Mixed Feelings About Mahiki – London


Mahiki was one of the first in a new breed of tiki bar—it’s really more of an exclusive lounge/nightclub with a tiki theme. (It’s a concept that’s already been cloned in a London a few times, and made its way across the pond with Riff Raff’s in NYC.)


Nightlife entrepreneurs Nick House and Piers Adam opened Mahiki in 2006 and it quickly became a hotspot thanks to frequent appearances by celebrities and Princes William and Harry (their friend Guy Pelly handled promotions). The brand has since expanded with launches of signature rum, limited-edition swimwear, and pop-up events, plus a second Mahiki location to open in Dubai, and a huge space to be converted into Mahiki East for the London Olympics.


An enjoyable, low-key time can be had at the Mahiki, but you have to follow these two rules: 1) Dress up. (No jeans or sneaks) 2) Arrive early. At 9 p.m. a velvet rope goes up out front, cover charges might apply (£15), tables are reserved for bottle service (though they’ll stay empty for a few hours until those folks actually show up) and the cocktail prices shoot up when the “moonlight menu” replaces the “sunset menu.”


Once inside, you head down a staircase—fitting as Mahiki is named for the path to the underworld in Polynesian mythology. The owners wisely brought in CheekyTiki to do the decor and they went all out. The lounge is filled with tons of bamboo, lauhala matting, shell lamps, rattan chairs and tikis. I especially loved this Hawaiian Chief seat of honor.


Another level below that is the nightclub, which seems to downplay the theme a bit in comparison, though there is a glassed-in tiki garden in amongst the big round booths and dance floor. Somewhere about is the “No-Tell Motel,” a retro-trashy styled private party space which from their photos has karaoke in a shower, disco balls galore, a bed and a stripper pole.


The modelesque hostesses wear tropical printed dresses and headsets, flitting about like secret agents out of “Hawaii 5-O.” At our service was a jolly fellow in full sailor suit, complete with a cap and faux American accent, who rolled around one of those Old World-style globe bars. Quite a juxtaposition between the serious and silly attitudes.


Food-wise there’s a short menu of “light bites” like calamari, mozzarella sticks and lobster nachos. The Sliders (£12), mini burgers on brioche buns, were juicy and flavorful, while the truffle and wild mushroom arancini (£7.50) couldn’t have been more perfect: light and crispy with rich, creamy risotto inside. I was swooning with every bite…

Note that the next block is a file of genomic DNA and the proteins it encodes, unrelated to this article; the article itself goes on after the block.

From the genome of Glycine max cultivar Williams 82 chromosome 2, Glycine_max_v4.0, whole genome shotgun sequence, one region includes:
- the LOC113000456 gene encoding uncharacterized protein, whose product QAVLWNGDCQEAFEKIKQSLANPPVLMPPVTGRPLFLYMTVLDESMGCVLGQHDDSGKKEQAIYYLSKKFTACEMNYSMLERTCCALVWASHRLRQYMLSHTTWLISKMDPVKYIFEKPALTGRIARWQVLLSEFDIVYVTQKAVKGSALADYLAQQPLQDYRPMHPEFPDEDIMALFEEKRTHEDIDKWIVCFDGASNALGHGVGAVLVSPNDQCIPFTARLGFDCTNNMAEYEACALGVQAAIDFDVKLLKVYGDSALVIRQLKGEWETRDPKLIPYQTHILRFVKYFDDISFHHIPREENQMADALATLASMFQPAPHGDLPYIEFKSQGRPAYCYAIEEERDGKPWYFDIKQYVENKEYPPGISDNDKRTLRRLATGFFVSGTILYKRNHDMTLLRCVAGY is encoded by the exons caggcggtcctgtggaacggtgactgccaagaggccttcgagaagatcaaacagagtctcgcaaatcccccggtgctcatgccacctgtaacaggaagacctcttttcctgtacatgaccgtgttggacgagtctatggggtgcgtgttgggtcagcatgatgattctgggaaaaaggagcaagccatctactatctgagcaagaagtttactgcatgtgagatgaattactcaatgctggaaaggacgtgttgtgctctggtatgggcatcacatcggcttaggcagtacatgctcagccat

The beautifully designed cocktail menu offers about three dozen selections, including some classics like the Zombie, but mostly original creations by Soul Shakers. Mr. Hockey was a fan of the tart and bubbly Mahiki (£8), comprising Bacardi Gold, Sailor Jerry, pear and strawberry purée, lemon, crème de fraise and Champagne. Meanwhile, my favorite of the night was the off-menu Paradise Club made with Mahiki Coconut, coconut creme, lime and guava juice.


Round two kicked off with the Honolulu Honey (£7.50), an interesting concoction of Bacardi Gold, honey cream, mango, pineapple and lime. The Good Time Girl, however, was just an OK time. Rumored to be a favorite of Kate Middleton, it’s a bland blend of Finlandia vodka, mango and passion fruit purée, and vanilla ice cream. Mahiki has custom mugs made for them by Cheekytiki, including some neat designs by TikiRacer, but they’re not really for sale as souvenirs. (Apparently people just take the liberty of pocketing them instead.)


For £10, you can spin the Wheel of Fortune (a bit reminiscent of the Tiki-Ti) and land on a cocktail or possibly tap water, or be ordered to run around naked, or hit the jackpot! When we were there, two different parties were lucky enough to win the legendary Mahiki Treasure Chest (£135), rum punch topped off with a bottle of Moet & Chandon that does indeed arrive in a treasure chest and serves 8 people. (It’s just one of their creatively presented large-format drinks.)


Mahiki definitely does some things right, like the decor and the drinks, but they seem to give a cold shoulder to anyone that’s not a socialite or bigspender. There are numerous reviews online about people being rejected at the door for flimsy reasons (or being told there’s no guest list when there actually is), so proceed with caution. And if they give you any trouble, Trader Vic’s London is less than a kilometer away.


1 Dover St.
London, W1S 4LD, United Kingdom

Mahiki on Urbanspoon


Trader Vic’s – London Hilton on Park Lane


After checking out the Moai and other antiquities at the British Museum, we had planned to meet up with a friend at Trader Vic’s. This was the first overseas location of the chain, opening in 1963 in the London Hilton on Park Lane. (Trader Vic’s once had a franchise partnership with Hilton hotels, but most of those restaurants have closed.)